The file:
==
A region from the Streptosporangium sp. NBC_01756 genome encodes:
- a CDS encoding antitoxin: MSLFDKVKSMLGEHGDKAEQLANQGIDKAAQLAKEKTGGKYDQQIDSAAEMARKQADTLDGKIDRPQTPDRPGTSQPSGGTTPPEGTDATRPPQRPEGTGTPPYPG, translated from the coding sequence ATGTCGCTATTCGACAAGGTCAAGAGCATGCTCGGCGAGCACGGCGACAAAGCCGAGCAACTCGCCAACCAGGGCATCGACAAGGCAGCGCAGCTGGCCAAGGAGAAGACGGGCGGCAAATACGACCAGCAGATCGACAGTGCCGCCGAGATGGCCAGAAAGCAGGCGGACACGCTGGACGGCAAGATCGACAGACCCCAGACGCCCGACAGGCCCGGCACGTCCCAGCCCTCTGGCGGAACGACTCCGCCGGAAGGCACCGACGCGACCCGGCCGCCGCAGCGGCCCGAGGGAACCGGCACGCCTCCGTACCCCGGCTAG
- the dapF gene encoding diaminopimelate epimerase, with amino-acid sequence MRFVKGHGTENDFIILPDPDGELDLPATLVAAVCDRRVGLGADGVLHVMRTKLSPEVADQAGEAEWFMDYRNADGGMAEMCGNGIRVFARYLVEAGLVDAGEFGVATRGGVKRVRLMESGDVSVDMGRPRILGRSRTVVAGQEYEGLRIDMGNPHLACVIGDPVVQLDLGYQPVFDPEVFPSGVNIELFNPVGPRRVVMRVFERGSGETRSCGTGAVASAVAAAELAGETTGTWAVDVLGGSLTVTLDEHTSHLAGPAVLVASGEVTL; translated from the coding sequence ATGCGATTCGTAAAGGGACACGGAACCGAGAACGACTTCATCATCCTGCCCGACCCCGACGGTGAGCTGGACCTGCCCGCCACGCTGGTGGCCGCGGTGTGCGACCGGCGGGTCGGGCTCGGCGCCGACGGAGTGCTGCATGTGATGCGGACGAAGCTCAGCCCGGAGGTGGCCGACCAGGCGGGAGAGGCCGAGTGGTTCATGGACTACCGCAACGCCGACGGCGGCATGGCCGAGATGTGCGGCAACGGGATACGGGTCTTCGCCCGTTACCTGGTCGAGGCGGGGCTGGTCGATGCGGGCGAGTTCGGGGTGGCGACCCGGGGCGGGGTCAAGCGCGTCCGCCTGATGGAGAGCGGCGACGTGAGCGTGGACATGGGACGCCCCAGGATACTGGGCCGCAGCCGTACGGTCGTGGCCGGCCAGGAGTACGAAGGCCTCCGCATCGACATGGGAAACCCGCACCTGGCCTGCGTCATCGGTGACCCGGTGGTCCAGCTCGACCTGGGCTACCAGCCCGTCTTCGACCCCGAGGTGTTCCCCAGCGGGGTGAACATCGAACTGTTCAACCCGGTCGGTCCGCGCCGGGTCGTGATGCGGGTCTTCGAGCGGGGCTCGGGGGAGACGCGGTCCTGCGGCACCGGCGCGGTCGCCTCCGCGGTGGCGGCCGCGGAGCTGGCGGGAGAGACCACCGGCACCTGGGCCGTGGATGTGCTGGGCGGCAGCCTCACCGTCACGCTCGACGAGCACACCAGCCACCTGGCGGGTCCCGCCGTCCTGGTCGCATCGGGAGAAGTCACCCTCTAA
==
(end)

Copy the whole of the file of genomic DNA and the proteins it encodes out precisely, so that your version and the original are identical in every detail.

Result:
A region from the Streptosporangium sp. NBC_01756 genome encodes:
- a CDS encoding antitoxin: MSLFDKVKSMLGEHGDKAEQLANQGIDKAAQLAKEKTGGKYDQQIDSAAEMARKQADTLDGKIDRPQTPDRPGTSQPSGGTTPPEGTDATRPPQRPEGTGTPPYPG, translated from the coding sequence ATGTCGCTATTCGACAAGGTCAAGAGCATGCTCGGCGAGCACGGCGACAAAGCCGAGCAACTCGCCAACCAGGGCATCGACAAGGCAGCGCAGCTGGCCAAGGAGAAGACGGGCGGCAAATACGACCAGCAGATCGACAGTGCCGCCGAGATGGCCAGAAAGCAGGCGGACACGCTGGACGGCAAGATCGACAGACCCCAGACGCCCGACAGGCCCGGCACGTCCCAGCCCTCTGGCGGAACGACTCCGCCGGAAGGCACCGACGCGACCCGGCCGCCGCAGCGGCCCGAGGGAACCGGCACGCCTCCGTACCCCGGCTAG
- the dapF gene encoding diaminopimelate epimerase, with amino-acid sequence MRFVKGHGTENDFIILPDPDGELDLPATLVAAVCDRRVGLGADGVLHVMRTKLSPEVADQAGEAEWFMDYRNADGGMAEMCGNGIRVFARYLVEAGLVDAGEFGVATRGGVKRVRLMESGDVSVDMGRPRILGRSRTVVAGQEYEGLRIDMGNPHLACVIGDPVVQLDLGYQPVFDPEVFPSGVNIELFNPVGPRRVVMRVFERGSGETRSCGTGAVASAVAAAELAGETTGTWAVDVLGGSLTVTLDEHTSHLAGPAVLVASGEVTL; translated from the coding sequence ATGCGATTCGTAAAGGGACACGGAACCGAGAACGACTTCATCATCCTGCCCGACCCCGACGGTGAGCTGGACCTGCCCGCCACGCTGGTGGCCGCGGTGTGCGACCGGCGGGTCGGGCTCGGCGCCGACGGAGTGCTGCATGTGATGCGGACGAAGCTCAGCCCGGAGGTGGCCGACCAGGCGGGAGAGGCCGAGTGGTTCATGGACTACCGCAACGCCGACGGCGGCATGGCCGAGATGTGCGGCAACGGGATACGGGTCTTCGCCCGTTACCTGGTCGAGGCGGGGCTGGTCGATGCGGGCGAGTTCGGGGTGGCGACCCGGGGCGGGGTCAAGCGCGTCCGCCTGATGGAGAGCGGCGACGTGAGCGTGGACATGGGACGCCCCAGGATACTGGGCCGCAGCCGTACGGTCGTGGCCGGCCAGGAGTACGAAGGCCTCCGCATCGACATGGGAAACCCGCACCTGGCCTGCGTCATCGGTGACCCGGTGGTCCAGCTCGACCTGGGCTACCAGCCCGTCTTCGACCCCGAGGTGTTCCCCAGCGGGGTGAACATCGAACTGTTCAACCCGGTCGGTCCGCGCCGGGTCGTGATGCGGGTCTTCGAGCGGGGCTCGGGGGAGACGCGGTCCTGCGGCACCGGCGCGGTCGCCTCCGCGGTGGCGGCCGCGGAGCTGGCGGGAGAGACCACCGGCACCTGGGCCGTGGATGTGCTGGGCGGCAGCCTCACCGTCACGCTCGACGAGCACACCAGCCACCTGGCGGGTCCCGCCGTCCTGGTCGCATCGGGAGAAGTCACCCTCTAA